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Prying eye
How to go anonymous online

There are many reasons you might want to fly under the radar online. The big players like Google, Facebook and Apple can all track your activity and use your data for themselves, advertisers and other third parties. Governments and law enforcement also have the capacity to access your personal information during an investigation.

Being tracked online can be useful – notifying you where the Pokémon are or when your flight’s leaving – but it can also have Big Brother-style implications. Imagine a world where it’s easy to access anyone’s personal history. An employer could check your medical records for potential health problems, a new boyfriend could listen to past calls from your ex, and anyone could see your most embarrassing teenage photos.

Professor Matthew Warren, Deakin University’s Director of Research and Chair of Information Systems, explains that there’s a fine balance between the need for people to keep information private, and the need for authorities to access data. ‘People have a right to privacy to a certain extent, but governments have a duty of care to protect the population against criminals and terrorists in a physical or online context and this could impact personal privacy,’ he says.

If you decide you want to increase your privacy online, here are some ways to do it.

Browsing privately online

Each computer in a network (such as the internet) has a unique identifying number called an IP address. Just like you send mail to a home address, computers use an IP address to identify where to send data. If someone knows your IP address, they can tell your general location.

How to hide your IP address

If you’re looking for absolute anonymity while online, consider using TOR software. It hides your IP address by moving it around a number of servers, covering the data and the journey from A to B in onion-like layers and removing any trace of your activity. To use the software you’ll need to download it.

To run the TOR system, volunteers around the world act as the ‘exit node’ in each user’s session so that your real IP address is untraceable. They do this (despite opening themselves up to being accused of other people’s illegal activity) because they believe in the right to anonymity.

Alternatively, a Virtual Private Network (VPN) can be used to change your IP address and create the sense that you’re in a different location. This is helpful is you want to get around regional content restrictions to consume something that’s not accessible in your country. It’s also used by people who want to illegally download television or music without their internet service providers identifying them.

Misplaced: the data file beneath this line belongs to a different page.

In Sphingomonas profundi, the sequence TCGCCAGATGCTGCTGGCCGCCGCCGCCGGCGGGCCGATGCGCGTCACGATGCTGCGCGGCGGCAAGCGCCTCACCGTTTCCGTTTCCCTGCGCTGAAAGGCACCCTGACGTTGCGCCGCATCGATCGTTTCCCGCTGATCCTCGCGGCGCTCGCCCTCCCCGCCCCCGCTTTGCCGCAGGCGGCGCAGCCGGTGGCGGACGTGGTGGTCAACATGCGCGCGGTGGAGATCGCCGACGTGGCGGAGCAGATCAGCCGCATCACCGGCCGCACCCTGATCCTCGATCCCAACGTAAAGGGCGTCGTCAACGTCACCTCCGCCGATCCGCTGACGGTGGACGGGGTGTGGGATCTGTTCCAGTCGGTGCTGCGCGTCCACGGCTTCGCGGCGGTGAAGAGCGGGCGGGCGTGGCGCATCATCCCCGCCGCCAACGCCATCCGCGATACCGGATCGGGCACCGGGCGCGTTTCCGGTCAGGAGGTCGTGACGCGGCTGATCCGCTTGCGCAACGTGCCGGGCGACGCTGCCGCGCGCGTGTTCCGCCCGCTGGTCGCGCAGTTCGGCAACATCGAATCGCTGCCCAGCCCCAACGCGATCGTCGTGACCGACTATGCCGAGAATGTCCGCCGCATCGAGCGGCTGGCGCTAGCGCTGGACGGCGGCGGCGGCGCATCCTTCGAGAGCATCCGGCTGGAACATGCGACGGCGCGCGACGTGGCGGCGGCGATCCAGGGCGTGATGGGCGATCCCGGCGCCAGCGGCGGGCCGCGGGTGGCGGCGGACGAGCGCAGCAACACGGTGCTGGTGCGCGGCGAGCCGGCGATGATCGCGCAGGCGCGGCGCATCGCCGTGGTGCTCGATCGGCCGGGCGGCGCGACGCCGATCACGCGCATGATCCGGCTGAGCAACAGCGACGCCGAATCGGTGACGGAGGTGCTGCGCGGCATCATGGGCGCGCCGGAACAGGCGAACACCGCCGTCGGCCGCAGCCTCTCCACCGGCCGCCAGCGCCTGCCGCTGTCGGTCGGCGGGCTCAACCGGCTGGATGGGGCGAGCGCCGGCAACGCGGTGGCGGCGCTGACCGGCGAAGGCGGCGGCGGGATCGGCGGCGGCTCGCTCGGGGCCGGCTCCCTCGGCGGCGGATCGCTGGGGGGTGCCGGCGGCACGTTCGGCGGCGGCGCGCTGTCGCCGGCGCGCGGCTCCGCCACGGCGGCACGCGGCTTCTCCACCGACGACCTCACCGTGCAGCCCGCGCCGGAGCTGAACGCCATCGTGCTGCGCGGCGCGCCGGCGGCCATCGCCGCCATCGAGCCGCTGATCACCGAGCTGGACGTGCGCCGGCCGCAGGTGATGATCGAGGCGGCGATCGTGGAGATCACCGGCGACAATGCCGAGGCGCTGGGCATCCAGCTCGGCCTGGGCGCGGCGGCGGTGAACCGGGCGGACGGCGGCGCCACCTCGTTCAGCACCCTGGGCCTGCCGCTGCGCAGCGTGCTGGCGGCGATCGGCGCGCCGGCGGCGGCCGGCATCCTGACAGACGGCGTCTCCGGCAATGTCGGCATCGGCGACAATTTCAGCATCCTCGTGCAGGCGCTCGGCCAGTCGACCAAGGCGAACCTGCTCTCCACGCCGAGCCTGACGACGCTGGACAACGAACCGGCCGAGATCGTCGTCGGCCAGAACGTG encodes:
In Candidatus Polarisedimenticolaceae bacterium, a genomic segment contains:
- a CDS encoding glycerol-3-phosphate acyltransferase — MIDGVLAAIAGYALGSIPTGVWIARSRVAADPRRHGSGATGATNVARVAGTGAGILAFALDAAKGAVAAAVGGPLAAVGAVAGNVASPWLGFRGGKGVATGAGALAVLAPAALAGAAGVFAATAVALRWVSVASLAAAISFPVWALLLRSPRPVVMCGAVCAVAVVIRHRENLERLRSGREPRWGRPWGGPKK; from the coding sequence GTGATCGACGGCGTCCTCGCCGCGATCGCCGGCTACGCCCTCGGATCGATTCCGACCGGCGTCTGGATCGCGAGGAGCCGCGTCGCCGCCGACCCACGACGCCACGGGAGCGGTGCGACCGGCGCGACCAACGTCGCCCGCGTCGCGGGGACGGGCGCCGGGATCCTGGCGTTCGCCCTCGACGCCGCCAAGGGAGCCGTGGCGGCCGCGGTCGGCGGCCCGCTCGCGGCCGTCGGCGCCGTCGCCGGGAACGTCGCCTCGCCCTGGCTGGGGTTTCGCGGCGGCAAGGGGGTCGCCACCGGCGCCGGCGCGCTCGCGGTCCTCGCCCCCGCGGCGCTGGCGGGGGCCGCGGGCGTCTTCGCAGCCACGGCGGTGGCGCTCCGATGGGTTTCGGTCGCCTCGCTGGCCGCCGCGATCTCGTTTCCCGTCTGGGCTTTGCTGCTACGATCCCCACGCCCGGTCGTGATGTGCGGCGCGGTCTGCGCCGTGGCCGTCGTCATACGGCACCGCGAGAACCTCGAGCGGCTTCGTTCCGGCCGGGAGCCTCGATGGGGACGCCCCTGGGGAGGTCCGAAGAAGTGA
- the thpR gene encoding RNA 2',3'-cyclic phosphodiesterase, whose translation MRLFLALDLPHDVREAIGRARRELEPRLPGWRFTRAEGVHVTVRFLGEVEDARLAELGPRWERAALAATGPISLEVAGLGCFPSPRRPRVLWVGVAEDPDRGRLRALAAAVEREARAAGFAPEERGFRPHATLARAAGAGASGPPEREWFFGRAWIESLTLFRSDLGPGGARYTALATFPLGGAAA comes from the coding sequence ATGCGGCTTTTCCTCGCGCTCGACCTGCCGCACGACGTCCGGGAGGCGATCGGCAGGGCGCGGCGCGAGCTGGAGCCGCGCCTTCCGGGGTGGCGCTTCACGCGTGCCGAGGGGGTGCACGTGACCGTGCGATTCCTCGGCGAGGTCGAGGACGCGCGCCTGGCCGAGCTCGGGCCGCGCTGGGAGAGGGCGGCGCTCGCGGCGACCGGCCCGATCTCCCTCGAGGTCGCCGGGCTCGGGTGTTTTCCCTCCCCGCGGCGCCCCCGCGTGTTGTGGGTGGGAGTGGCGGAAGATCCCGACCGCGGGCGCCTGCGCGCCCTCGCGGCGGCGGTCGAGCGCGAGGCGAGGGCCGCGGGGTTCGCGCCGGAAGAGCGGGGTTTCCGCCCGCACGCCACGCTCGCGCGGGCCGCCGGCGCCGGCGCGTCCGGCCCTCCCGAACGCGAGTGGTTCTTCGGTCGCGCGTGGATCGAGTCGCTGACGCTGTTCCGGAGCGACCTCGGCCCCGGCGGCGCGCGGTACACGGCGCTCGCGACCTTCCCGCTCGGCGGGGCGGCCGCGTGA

There are many VPN services available to consumers. An example is Express VPN, which has apps for Windows, Mac, iOS and Android. It has 256-bit encryption and enables people to stream movies and television with ease. It also has a customer support component to help first-timers understand the process.

Having a secret chat

You may imagine your text messages are only seen by the receiver, but there are a number of ways your private chats could suddenly become public. Check out the video to learn more.

How to send secure text messages

If you want to retain your right to privacy when messaging, try an app like Telegram, which uses end-to-end encryption tools, leaves no trace of your activity on its servers, and secures your messages from hackers. You can use it on smartphones, tablets and desktop. Messaging apps WhatsApp, Wickr and Threema also have similar security measures in place. You’ll need to download the app and invite friends first, so that both parties are chatting securely.

Going off the grid

One of the least talked about, but most common ways we leave a data trail is via our location. With a smart phone in your pocket and the location services enabled, your movements can be mapped at all times.

How to hide your location

If you have location history enabled in Google Maps, Google will log the locations that you visit when you’re out and about with your phone. According to Google, you’re the only one that can access this information, but if you want, you can disable the function so it can’t track you. To see if it’s enabled, visit your Google Maps Timeline or check the personal information and privacy section of your Google account to see if your history is switched on. Even you do disable the service, you’ll need to go into the settings and delete the history manually.

Location services on your phone can be handy for a lot of things including maps, weather and GPS-related apps. Privacy settings will vary from phone to phone, but on iPhone iOS 8 and 9 for example, you can control which apps can access your location. To do this go to Settings > Privacy. You can switch off location services for all apps, or customise which ones you’d like to maintain and when they can access your location. A small purple arrow icon will appear next to the apps that have accessed your location recently. If you allow location services, Apple will collect your data in accordance with its privacy policy. But every app has its own privacy policy and the way your data is used can vary wildly from app to app.

At Deakin you can gain a stronger understanding of imminent threats and challenges, and the concepts and practices applied in cyber security. Check out Deakin’s courses in cyber security.

 

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